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Posts tagged "Unapologetic"


Bible Wednesdays: Jesus Met the Woman at the Well

We’ll be doing a new, five-or-six-week series on some stories from the Gospels as portraits of grace (or basically really, really good short stories that happen to be true). This week’s is on the woman at the well, found in John 4:1-42. You know the story: Jesus walks up to a new place, requests a […]

Francis Spufford’s Good Friday: Communication, Emotion, and Atonement

Continuing our recent flurry of (irresistible) Francis Spufford posts, his writing on Jesus in Unapologetic [spoiler alert!] is some of the most fresh I’ve ever read. Thornton Wilder called for “new persuasive words“, and Spufford’s imaginative, playful (non-)apology for Christianity gives the kind of new angle on old news that any writer or theologian could envy. Here […]

The Optimistic Pessimism of Jesus

I wish I could post the entire “Yeshua” chapter in Francis Spufford’s Unapologetic. It has to be the freshest, most vivid, gut-level and just plain exciting writing about Jesus since, well, Robert Capon. Though unlike most of what Capon wrote, Unapologetic is less a work of theology than an extended exercise in “new persuasive words”–something […]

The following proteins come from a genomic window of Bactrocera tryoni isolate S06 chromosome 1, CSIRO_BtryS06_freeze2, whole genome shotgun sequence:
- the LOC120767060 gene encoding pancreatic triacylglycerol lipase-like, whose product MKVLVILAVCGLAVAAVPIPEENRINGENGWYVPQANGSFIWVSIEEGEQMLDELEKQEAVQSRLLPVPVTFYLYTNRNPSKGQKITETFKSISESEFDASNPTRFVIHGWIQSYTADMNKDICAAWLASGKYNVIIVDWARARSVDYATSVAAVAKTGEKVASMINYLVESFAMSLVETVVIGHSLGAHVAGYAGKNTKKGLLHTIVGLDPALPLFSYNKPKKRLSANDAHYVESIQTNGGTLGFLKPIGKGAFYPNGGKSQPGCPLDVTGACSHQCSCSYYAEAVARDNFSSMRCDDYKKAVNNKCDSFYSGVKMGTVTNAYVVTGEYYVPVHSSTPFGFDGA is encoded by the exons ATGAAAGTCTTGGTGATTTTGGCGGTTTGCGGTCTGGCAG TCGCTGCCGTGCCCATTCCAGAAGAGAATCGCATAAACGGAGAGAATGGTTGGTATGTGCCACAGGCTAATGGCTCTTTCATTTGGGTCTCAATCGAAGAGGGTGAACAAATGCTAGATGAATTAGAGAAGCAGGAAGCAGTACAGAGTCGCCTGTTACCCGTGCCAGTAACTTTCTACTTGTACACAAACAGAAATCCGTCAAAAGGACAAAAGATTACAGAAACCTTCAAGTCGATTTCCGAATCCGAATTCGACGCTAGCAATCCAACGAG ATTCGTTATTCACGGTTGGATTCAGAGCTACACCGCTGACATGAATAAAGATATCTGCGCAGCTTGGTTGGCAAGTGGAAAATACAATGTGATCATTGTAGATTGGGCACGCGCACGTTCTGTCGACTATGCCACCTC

Knowing Me, Knowing You – Francis Spufford’s Vision of the Church

After reading some great passages and recommendations for Francis Spufford’s Unapologetic, I’ve finally gone through it, and the hype is well-deserved. As a rejoinder to the likes of Dawkins and Hitchens, Spufford’s book faces the task of affirming Christianity, while at the same time admitting its weaknesses. And who knows, maybe these two things go together? […]

Frank Miller, Truffles, and the Real Meaning of Sin (HPtFtU)

We’ve already taken one peek into Unapologetic, Francis Spufford’s enigmatic–and really enjoyable–treatise on the emotional understandability of the Christian faith. Here he talks about the word “sin,” how weird it sounds from religious folks, most because of how its been lost in modern translation and, therefore, gone on to mean something it was never meant […]